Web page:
What is an object?
An object has two forms: the direct object, and the indirect object. The direct object completes the function of a transitive verb. This means that it gives the verb a target for its action and answers the question what? or who? about the verb:
The boy hit the ball out of the park. In this sentence, the direct object is the ball, and it is the object, or the target of the verb hit. The boy hit what? He hit the ball.
My assistant will call you when the documents are ready. In this sentence, the direct object is you, and it is the object, or the target of the verb call. Call who? Call you.
It is important to remember that a direct object can only be used with a transitive verb. The verb go, for example, is an intransitive verb and therefore cannot take an object:
Hugh went to the store. In this sentence, to the store does not answer the question what? About the verb go, but rather the question where?. To the store is a prepositional phrase used as an adverb.
An indirect object answers the question to/for what? or to/for whom?. It must be used in conjunction with a direct object as the above questions are aimed at the direct object, not the verb itself:
The shy boy gave the pretty girl a note to express his feelings towards her. In this sentence the direct object that completes the verb gave is a note. The indirect object suggests that the note is for or to the pretty girl, or He gave a note to the pretty girl.
It is also important to remember that an object does not need to follow only a verb; it can also complete a preposition. This means that a preposition that shows movement or direction might have an object as the destination of the movement:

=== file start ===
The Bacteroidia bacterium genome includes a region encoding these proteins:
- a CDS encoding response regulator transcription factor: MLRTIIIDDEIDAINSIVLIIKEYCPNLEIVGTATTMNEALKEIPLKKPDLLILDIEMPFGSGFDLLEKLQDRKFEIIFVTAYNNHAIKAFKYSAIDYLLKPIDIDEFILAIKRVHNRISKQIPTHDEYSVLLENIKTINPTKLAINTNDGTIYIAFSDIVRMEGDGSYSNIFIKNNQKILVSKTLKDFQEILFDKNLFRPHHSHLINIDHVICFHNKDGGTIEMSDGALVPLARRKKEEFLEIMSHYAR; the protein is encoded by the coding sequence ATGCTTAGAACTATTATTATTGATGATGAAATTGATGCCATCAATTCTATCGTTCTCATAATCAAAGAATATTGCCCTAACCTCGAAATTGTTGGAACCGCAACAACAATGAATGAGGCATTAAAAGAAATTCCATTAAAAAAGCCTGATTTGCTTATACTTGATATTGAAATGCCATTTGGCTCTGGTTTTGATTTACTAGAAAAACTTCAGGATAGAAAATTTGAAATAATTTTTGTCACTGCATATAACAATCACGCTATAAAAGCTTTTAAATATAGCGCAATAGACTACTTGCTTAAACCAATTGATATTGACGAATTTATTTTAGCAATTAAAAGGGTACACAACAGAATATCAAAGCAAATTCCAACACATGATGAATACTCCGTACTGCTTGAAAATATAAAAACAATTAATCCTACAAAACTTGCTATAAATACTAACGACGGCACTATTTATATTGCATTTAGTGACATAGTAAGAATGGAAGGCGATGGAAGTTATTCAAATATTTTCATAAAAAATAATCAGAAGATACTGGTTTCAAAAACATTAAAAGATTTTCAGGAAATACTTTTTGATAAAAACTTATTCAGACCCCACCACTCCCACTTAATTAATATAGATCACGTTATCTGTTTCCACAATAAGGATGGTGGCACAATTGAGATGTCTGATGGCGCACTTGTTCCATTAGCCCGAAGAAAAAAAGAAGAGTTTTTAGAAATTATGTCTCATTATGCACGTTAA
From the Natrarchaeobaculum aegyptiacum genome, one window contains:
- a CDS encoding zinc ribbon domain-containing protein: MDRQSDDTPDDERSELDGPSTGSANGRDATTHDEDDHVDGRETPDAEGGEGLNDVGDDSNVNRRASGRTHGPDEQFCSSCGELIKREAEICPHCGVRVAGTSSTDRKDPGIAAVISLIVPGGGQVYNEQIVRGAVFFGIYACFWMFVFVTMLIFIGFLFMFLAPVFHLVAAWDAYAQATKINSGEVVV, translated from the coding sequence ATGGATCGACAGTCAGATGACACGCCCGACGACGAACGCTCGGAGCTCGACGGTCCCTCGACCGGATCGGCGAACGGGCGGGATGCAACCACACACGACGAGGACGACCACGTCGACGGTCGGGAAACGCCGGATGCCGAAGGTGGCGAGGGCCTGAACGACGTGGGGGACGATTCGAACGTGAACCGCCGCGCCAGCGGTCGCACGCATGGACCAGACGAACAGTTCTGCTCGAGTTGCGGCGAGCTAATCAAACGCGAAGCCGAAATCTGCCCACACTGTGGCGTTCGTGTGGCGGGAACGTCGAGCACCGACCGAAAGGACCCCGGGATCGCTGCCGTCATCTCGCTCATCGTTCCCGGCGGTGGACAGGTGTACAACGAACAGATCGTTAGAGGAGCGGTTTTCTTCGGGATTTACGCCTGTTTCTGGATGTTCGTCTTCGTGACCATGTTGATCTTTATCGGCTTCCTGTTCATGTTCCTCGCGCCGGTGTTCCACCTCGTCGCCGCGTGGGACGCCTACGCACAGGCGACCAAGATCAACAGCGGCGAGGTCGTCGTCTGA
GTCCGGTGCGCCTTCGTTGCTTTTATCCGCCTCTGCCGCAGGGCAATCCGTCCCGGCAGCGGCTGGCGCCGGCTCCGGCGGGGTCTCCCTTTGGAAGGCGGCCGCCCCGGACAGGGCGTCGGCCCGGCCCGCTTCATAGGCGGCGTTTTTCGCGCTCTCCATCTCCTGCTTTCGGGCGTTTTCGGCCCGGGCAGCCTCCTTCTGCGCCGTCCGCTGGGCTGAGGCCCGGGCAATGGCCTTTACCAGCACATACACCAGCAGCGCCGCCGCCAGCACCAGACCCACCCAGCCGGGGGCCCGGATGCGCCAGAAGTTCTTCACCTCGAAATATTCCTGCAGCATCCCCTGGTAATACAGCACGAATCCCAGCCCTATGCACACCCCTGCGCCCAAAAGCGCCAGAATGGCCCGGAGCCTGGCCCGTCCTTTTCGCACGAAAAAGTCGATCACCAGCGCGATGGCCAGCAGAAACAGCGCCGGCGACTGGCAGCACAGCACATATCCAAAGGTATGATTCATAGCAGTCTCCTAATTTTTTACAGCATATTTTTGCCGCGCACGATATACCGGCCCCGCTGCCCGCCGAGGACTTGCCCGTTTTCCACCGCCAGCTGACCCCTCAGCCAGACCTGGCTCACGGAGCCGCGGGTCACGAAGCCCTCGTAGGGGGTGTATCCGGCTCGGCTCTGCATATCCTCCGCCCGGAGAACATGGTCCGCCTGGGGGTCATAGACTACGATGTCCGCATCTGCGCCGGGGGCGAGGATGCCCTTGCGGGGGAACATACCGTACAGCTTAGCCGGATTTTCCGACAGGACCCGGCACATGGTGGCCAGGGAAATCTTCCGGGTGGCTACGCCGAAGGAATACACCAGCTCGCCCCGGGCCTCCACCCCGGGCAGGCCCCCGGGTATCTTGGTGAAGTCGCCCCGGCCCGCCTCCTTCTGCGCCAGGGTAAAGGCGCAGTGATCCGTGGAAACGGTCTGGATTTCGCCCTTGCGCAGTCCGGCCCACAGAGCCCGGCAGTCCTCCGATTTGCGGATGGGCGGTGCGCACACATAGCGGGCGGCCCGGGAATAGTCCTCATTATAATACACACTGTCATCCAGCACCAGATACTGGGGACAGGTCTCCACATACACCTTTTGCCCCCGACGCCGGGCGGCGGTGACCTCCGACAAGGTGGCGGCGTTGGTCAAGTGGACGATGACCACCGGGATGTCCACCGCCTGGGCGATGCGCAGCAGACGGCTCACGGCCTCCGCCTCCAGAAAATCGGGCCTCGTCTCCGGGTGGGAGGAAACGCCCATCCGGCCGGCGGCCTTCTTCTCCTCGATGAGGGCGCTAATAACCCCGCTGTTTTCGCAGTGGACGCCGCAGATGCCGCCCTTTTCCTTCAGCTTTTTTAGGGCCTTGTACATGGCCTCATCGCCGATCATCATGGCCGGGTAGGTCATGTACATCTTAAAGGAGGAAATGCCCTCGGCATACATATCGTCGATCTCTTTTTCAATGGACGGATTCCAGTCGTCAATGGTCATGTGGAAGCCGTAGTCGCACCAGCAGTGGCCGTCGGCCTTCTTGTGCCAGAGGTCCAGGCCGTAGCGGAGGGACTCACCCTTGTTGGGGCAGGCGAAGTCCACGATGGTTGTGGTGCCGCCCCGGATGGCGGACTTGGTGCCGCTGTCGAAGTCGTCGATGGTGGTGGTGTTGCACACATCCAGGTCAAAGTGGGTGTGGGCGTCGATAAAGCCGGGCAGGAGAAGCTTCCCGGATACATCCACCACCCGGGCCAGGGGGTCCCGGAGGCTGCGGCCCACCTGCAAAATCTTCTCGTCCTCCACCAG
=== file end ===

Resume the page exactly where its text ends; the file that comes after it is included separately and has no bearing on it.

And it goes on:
We spoke about the movie.
She sat in the chair.
In both of these sentences, the verbs are intransitive. This means that they do not need an object to be complete. (We spoke., and She sat. are complete sentences. The prepositional phrases that follow them are considered complements and adverbs, respectively. These will be discussed in another section).
An object may also follow a present participle, which is the –ing form of a verb. While technically a verb, a participle is used as an adjective or adverb. Nonetheless, it may take an object (participles are discussed in their own section):
Realizing that time was running out, John quickly filled in all the missing blanks on his answer sheet.
A last note: in the passive structures, we must remember that the subject of the sentence is nevertheless the object of the verb:
The package was delivered on time = (The courier, delivery person, etc.) delivered the package on time.
As with the subject of a sentence, the object can appear in many forms. In fact, the forms are the same as those used for subjects:
Noun or Pronoun:
The team played well and won the game.
Please pass the message along to Dr. Williams.
Let me know if you find him.
The older boys in the class often tease the younger and weaker kids.
Golf requires balance; you should buy shoes with spikes in the soles.
I’m sorry, could please repeat what you just said?
The supervisor is extremely angry and wants to know immediately how this sort of thing can happen so quickly.
Many people love being loved.
Marcy enjoys cooking for her family.
Notice the verbs in both sentences are state verbs, ones that don’t indicate an action. These verbs will commonly take a gerund as an object more so than an active verb.
If you want to succeed in life, you need to learn to work hard.
object of want =to succeed object of need = to learn object of learn = to work hard
remember that every transitive verb, whether it is a main verb or an “extra” verb in a sentence, must take an object in order to be complete.
Please tell Jim to contact me as soon as possible. In this sentence Jim is the object of tell, while to contact me is a complement. A complement completes the meaning of a part of a sentence (we will look at complements in another section.) me is the object of the verb to contact.